As the John Jermain Memorial Library looks ahead to a post-pandemic world and the challenge of replacing Catherine Creedon, who will step down at the end of the year after serving 14 years as its director, six candidates are running for five open seats on its board of directors.
The terms of Gloria Primm Brown and William McCoy were extended by one year due to the pandemic, so they are limited to seeking two-year terms. Neither is opposed.
Those seeking three-year terms are incumbent Ann Sutphen and three other candidates, former board member Dan Glass, Diane Deger, and Steve Reiner.
Voting will take place from 10 a.m. to 8 p.m. on Thursday, October 7. Voters will also be asked to approve the library’s $3,296,525 budget, which carries a spending increase of 2.8 percent after having been frozen last year during the pandemic.
Ms. Brown is a native of Washington, D.C., who began her professional career in her home town as a children’s librarian before moving to New York, where she received her master’s degree in library science from Columbia University and worked for the Carnegie Corporation, first as a librarian, and later as senior program officer and director of the foundation’s effort to revitalize its public libraries in Africa.
Since moving to Sag Harbor full-time in 2004, Ms. Brown has been active in the community, including serving 11 years as president of the Friends of the John Jermain Memorial Library.
She said she was optimistic that libraries would continue to play a major role, but added that JJML needs to continue its outreach to the underserved members of the community and be creative in the search for resources to cover an expanded program.
Mr. McCoy, a native of Sagaponack, received an MBA from Duke University and worked in the corporate world before returning to the East End, where he started a real estate appraisal business. He also serves as Southampton Village assessor. He is a member of the Vestry at St. John’s Episcopal Church in Southampton, but village residents may recognize him from his role as a trumpet player in the Sag Harbor Community Band.
Mr. McCoy said the library needs to be ready to pivot quickly in a fast-changing world and needs to continue its outreach efforts to ensure that it is meeting the needs of its constituents.
“People are not aware really that we are more than just books, that we offer so many things,” he said.
Diane Deger, a former gallery owner and retired teaching assistant in the Sag Harbor Elementary School library, who also served as director of education for Guild Hall in East Hampton, is also a candidate.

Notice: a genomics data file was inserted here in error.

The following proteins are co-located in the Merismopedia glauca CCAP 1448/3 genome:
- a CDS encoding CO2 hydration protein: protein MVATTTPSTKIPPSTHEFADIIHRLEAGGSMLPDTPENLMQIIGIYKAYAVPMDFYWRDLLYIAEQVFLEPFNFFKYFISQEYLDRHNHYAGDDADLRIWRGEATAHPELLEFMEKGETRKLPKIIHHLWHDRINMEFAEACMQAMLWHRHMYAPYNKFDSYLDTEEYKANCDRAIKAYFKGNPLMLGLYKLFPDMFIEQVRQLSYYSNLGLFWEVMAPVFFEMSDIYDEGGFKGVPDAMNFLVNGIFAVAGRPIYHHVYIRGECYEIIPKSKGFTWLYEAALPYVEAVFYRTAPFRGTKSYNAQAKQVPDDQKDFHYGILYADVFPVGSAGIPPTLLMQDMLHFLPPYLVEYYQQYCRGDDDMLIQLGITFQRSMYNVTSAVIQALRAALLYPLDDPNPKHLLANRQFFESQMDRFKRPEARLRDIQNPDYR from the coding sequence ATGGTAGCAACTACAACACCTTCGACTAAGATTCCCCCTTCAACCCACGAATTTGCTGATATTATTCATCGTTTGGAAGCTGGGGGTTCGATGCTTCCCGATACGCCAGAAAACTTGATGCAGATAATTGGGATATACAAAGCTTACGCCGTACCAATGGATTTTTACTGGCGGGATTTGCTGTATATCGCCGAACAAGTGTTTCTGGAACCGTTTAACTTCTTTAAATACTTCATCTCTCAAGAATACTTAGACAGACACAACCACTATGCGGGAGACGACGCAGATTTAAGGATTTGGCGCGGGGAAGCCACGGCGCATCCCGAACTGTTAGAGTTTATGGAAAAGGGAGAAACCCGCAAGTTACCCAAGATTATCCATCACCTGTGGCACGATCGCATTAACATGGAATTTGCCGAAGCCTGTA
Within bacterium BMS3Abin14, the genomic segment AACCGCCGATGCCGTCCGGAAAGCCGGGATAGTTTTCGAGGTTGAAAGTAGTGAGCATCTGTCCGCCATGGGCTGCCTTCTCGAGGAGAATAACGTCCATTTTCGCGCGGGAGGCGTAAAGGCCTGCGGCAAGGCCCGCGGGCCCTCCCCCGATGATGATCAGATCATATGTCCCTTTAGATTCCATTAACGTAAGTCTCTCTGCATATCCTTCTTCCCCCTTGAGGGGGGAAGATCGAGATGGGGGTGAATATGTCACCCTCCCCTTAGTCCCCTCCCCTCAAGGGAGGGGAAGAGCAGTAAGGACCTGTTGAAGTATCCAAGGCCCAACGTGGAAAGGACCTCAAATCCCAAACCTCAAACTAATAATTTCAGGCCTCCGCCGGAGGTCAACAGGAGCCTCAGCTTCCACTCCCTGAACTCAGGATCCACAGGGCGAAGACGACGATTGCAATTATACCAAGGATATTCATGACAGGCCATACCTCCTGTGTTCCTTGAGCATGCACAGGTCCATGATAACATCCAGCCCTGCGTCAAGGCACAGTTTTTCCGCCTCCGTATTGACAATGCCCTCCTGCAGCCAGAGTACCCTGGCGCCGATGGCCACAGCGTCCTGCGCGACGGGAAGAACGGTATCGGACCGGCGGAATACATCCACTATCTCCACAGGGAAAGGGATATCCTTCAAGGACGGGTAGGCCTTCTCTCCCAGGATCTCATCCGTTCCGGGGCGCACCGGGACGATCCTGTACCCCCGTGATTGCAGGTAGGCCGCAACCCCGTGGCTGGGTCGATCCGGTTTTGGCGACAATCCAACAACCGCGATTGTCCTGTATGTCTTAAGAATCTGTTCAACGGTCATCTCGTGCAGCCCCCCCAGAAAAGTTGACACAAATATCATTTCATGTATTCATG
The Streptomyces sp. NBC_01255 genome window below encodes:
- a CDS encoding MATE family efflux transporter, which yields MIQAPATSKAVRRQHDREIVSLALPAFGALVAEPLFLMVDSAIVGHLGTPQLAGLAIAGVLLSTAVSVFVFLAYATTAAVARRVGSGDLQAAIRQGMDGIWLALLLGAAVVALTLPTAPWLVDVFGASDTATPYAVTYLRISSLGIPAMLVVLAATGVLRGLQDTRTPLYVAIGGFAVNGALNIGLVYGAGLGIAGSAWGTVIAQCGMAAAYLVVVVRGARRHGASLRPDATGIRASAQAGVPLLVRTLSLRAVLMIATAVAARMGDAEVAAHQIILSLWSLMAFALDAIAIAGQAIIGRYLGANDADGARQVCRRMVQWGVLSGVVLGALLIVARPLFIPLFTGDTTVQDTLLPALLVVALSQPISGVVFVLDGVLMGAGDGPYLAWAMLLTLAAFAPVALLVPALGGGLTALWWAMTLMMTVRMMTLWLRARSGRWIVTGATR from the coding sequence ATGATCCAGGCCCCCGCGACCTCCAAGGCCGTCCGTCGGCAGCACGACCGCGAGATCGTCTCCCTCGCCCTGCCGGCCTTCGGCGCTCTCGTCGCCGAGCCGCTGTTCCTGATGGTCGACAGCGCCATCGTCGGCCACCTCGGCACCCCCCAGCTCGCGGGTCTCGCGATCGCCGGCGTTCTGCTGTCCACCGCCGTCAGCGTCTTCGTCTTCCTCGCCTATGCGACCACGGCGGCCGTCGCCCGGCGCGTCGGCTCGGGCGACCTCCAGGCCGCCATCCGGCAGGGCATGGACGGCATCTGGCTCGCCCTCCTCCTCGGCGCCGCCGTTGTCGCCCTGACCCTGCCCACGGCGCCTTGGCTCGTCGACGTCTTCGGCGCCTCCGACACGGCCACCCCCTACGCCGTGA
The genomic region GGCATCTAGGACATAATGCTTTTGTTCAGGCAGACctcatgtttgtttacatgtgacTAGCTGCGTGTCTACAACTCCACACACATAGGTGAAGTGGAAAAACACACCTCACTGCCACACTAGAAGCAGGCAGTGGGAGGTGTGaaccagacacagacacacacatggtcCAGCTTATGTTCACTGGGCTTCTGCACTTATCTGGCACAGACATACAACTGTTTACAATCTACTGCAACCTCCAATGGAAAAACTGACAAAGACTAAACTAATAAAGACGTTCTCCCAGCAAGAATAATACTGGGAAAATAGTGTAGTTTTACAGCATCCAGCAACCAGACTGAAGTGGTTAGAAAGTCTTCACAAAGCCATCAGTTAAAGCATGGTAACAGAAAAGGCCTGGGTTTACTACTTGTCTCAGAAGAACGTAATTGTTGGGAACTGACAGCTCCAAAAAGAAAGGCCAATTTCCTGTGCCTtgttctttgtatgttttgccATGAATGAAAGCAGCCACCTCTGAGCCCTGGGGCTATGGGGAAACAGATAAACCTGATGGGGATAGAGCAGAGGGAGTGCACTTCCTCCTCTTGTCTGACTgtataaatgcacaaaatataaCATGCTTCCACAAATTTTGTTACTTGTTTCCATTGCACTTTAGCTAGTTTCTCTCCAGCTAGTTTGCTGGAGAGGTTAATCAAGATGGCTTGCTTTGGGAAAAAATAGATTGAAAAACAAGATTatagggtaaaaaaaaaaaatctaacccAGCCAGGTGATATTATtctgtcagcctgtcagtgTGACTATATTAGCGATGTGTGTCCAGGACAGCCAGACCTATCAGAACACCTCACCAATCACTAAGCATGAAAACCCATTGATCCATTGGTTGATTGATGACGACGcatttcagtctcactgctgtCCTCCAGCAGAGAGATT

“As a JJML trustee, I hope to continue to build on the many programs offered to our wonderful and diverse community,” she said. “My background prepares me to work with the school-library connection. Sag Harbor children have memorable experiences at JJML and I embrace the opportunity to contribute my passion and experience to the library’s programming on all levels.”
Dan Glass, a former board member, is seeking another term. A native of upstate New York, Mr. Glass moved to Sag Harbor in 1997 after meeting his wife, Jennifer, a Sag Harbor native.
The local library always played an important role in his family’s life, and he said he wanted “to help continue the stewardship … for families in the community for many years to come.”
Steve Reiner, a retired journalist, who was executive producer of NPR’s “All Things Considered,” a producer for “60 Minutes,” and a journalism professor at Stony Brook University, recently moved full-time to Sag Harbor after living here part-time for 18 years.
Mr. Reiner said public libraries are one of the few institutions that are still trusted by the American public. “We are living in a time, obviously, when the social fabric and political fabric is being tested and perhaps is a bit frayed,” he said. “I think the role of the public library is really to be the thread that can hold that fabric together.”
As a journalist and educator, Mr. Reiner said he had the background needed to help the library continue its mission of “providing relative, accurate, actionable, information” to the broader community.
Ms. Sutphen, the sole incumbent among the candidates for three-year terms, is a former vice president and the board’s current treasurer. She said her experience as a small business owner who has also worked for nonprofits for more than 10 years made her an asset to the board.
She praised the library’s staff for its performance during the pandemic and said she viewed her role as trustee was to support the staff during such difficult times.
“It is a great honor to serve on this dynamic board,” she said. “Libraries are changing rapidly, from a collection of books to a collection of ideas, programs, community resources, electronic tutorials, historical artifacts, seeds, and well, books. And JJML is at the forefront.”
Hampton Library Results
Voters in Bridgehampton and Sagaponack overwhelmingly approved the Hampton Library’s proposed $1,569,900 budget on Tuesday by a total margin of 66 to 8.
No candidates filed nominating papers to represent Sagaponack, but Deborah Oppenheimer received six write-in votes to defeat Sabrina Allen, who received two write-in votes, to be elected to the board.